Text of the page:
MOUNT BAKER - Coleman Headwall Ski Descent
June 2, 2007

"How sickness enlarges the dimensions of a man's self to himself." ~ Charles Lamb

Photos and story by Jason

I don't want to do a huge approach Phil," I said to him when he mentions that he doesn't want to ski anything hard. So how did we find ourselves on Mount Baker with plans to ski Coleman Headwall? I have only the weather to blame and I'm glad that our complaints didn't compromise a fantastic weekend! We were about to GET FIRED UP. Today's adventure The Coleman Headwall was a project that had snuffed me three times before and I knew that finally this would be the day. There'd be no excuses, she was gonna be mine or I'd be hers.

People were everywhere and there were already skiers flying down the mountain. Not many years past you'd never see more skiers than climbers. Maybe now, people are learning that 'Skiing can be fun.' Watching a group of climbers slog down, clothed in every scrap of clothing imaginable and packs loaded for expedition: Everest, I suddenly felt guilty about my shorts on and skis comfortably and quickly whisking me by. One last look shows the heroic leader post-holing to his knees and in the back another climber falls on his face. "What an awful experience," and I wonder if any would ever climb again? In hindsight, I know they would. For many this had been the time of their lives!

Phil and I took it easy, meeting a polish skier from Abbotsford, Canada and another party of two skiers. Like I am apt to do, I stuck up conversations with both, which made the long haul to the Col easier. I probably talked too much, but that's nothing new.

Reaching the summit cap, I veered left away from the crowd on or about the topmost point. The snow was as soft as I'd seen it on the summit, but I was still afraid of what I'd find on the face. Dropping in blind is a demoralizing experience and one that I don't take lightly! Conservative, conservative, conservative is the ring-tone of any ski-mountaineer who plans on being around long. Phil wanted to take a break and I waited for as long as I could.

Scouting down the mountain turn by turn, further and further down the ever-steeper roll, I came to a place that hung above the top most ice-cliffs. Turning around took effort and I finally ended up swallowing my pride and not turning here; it was mind-numbing to look down, but it looked better to the left. I made a switch turn, which probably wasn't any safer than turning would be. Further to the left, I sighted Phil where I had sent him. He was right on course. I played scout again and spotted black ice patches. I didn't want to get anywhere near those and so decided not to ski the central headwall. Plus, the bergschrund was an unknown factor and I couldn't say for sure if it was even there. What if I was wrong? Again I chose to be conservative.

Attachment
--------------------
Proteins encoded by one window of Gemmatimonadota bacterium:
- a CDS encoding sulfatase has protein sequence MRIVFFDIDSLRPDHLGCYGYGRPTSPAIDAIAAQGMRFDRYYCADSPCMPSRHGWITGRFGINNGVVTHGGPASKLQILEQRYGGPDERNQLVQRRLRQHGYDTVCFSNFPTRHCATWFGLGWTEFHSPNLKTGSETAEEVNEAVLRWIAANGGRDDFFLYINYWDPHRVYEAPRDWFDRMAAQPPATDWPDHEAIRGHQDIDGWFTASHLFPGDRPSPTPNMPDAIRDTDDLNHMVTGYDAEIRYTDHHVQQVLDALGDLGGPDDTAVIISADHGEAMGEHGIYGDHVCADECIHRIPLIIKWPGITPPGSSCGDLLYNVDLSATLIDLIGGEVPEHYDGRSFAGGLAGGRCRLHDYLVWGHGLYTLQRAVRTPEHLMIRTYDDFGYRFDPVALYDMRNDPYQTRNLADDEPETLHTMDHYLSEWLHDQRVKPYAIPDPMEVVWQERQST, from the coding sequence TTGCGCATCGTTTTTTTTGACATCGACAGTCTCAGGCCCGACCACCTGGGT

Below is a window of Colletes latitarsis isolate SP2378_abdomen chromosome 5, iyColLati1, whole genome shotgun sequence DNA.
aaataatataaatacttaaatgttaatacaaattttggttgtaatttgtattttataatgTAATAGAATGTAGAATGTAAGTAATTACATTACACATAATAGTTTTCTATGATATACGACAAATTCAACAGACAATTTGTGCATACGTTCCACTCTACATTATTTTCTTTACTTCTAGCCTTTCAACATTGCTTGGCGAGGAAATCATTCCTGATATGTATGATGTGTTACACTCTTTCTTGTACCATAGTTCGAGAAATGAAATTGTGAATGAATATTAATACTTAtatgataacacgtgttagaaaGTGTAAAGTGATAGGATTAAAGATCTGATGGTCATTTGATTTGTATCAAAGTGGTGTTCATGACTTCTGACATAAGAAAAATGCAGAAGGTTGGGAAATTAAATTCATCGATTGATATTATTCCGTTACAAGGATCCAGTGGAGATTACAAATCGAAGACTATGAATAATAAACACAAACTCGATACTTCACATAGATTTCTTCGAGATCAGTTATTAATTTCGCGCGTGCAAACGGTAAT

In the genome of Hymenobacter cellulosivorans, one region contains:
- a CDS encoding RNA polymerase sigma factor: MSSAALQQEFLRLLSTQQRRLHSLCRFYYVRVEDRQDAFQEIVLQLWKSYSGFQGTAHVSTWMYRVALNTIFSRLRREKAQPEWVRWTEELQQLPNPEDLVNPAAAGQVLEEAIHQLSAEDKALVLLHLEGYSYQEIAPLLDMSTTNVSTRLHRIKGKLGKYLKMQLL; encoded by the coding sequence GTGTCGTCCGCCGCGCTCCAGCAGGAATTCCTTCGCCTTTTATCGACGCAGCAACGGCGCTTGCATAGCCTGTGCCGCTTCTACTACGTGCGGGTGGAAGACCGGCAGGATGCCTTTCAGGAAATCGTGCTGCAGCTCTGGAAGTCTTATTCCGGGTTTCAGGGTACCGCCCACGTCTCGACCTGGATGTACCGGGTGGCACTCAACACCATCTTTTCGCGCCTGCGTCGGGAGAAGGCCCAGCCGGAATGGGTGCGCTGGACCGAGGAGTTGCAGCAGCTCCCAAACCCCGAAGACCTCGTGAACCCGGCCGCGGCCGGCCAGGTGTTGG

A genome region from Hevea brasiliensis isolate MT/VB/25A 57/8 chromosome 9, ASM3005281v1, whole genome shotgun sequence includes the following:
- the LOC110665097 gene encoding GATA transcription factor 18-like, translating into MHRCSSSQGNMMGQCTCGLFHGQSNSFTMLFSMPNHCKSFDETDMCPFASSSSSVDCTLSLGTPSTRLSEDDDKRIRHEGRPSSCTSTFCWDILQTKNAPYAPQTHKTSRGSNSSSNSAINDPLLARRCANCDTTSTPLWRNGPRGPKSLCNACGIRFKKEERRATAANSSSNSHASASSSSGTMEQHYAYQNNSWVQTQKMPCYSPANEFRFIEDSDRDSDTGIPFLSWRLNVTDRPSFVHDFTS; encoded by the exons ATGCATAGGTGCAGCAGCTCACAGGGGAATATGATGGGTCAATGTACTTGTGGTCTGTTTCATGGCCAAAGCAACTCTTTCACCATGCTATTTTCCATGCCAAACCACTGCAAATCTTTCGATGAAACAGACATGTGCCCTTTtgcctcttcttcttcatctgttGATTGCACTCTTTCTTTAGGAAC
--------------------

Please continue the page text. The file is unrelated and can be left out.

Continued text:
Further down I was able to traverse and what an experience that was for me. Here I was, on the face I had dreamed of skiing and the turns were spectacular! This was where we found the best snow and thus my confidence which was beginning to eke its way back into my legs until, "Whoa, ICE," hollered Phil. It wasn't really icy, but there was a layer of corn snow on top of a hard layer. I've skied this kind of snow before and it's not good when it melts, since it tends to break away and leave you with nothing good to ski down on. In a few places that layer would poke its nose out.

We decided to rest on a safe shoulder of rock, but ice-cliffs appeared too formidable to temp. They could wipe us off like vermin in a second. Below us there was one final schrund to get around. To the far right there was a nice snow-bridge and right below us I thought I could see another way, but before I could go down and check it out, Phil took the lead. The next thing I noticed was him falling and a holler. Even at the very bottom of the route, it wasn't a good place to fall. Right below him, just feet away were hungry crevasses. "Watch the drop, the snow is soft," is all Phil shouted to me as he skied away. It's best not to dally and think about it. I looked into the hole he nearly fell into and thought about how much that would'a sucked. No matter how much you think about it, you can never qualify how close it really was.

"I didn't even look in the crevasse," Phil told me on the glacier. "I don't know how deep it was?" I didn't have to tell him, he knew I was lying when I said it wasn't that bad.

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After winding our way up and down, over and around and all over the Coleman Glacier, we came to the boot-pack on the standard route. Here I took a moment to look back and appreciate. Right then, the risk and price of such an adventure didn't bother me and maybe it should have. In the youth of your life, most of us take risk. For me it's better than smoking and drinking or wasting my life in front of video games and TV. In a sense, sitting there and looking back, the reward was fear-reversing/relief-enhancing and that was quite a feeling. You could say, satisfaction was in blossom and today I had won out. In the beginning of this trip I had said, "She was gonna be mine" or "I'd be hers." Given today's events, she was mine, but don't forget this, someday I'll be back in her arms. Maybe in this way I'll always be hers.

Phil and I enjoyed this route so much. I believe I'd do it again! If you want to read about it instead, check out and search out Ben Manfredi's stories of the route. >>>>back to Chronological.

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